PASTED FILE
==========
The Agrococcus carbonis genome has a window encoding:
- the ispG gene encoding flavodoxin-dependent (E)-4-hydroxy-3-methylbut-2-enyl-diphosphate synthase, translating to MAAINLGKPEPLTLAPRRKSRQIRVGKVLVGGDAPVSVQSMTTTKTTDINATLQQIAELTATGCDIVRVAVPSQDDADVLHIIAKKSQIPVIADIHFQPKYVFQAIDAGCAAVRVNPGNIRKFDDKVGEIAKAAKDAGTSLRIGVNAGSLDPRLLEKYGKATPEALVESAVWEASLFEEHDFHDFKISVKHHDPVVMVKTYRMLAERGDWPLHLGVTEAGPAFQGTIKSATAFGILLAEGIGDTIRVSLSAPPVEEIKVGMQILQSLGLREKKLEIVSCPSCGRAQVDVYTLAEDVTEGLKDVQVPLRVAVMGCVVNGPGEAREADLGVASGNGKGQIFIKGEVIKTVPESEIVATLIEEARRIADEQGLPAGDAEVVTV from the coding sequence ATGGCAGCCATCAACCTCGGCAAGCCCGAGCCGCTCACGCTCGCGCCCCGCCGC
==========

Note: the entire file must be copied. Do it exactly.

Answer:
The Agrococcus carbonis genome has a window encoding:
- the ispG gene encoding flavodoxin-dependent (E)-4-hydroxy-3-methylbut-2-enyl-diphosphate synthase, translating to MAAINLGKPEPLTLAPRRKSRQIRVGKVLVGGDAPVSVQSMTTTKTTDINATLQQIAELTATGCDIVRVAVPSQDDADVLHIIAKKSQIPVIADIHFQPKYVFQAIDAGCAAVRVNPGNIRKFDDKVGEIAKAAKDAGTSLRIGVNAGSLDPRLLEKYGKATPEALVESAVWEASLFEEHDFHDFKISVKHHDPVVMVKTYRMLAERGDWPLHLGVTEAGPAFQGTIKSATAFGILLAEGIGDTIRVSLSAPPVEEIKVGMQILQSLGLREKKLEIVSCPSCGRAQVDVYTLAEDVTEGLKDVQVPLRVAVMGCVVNGPGEAREADLGVASGNGKGQIFIKGEVIKTVPESEIVATLIEEARRIADEQGLPAGDAEVVTV from the coding sequence ATGGCAGCCATCAACCTCGGCAAGCCCGAGCCGCTCACGCTCGCGCCCCGCCGC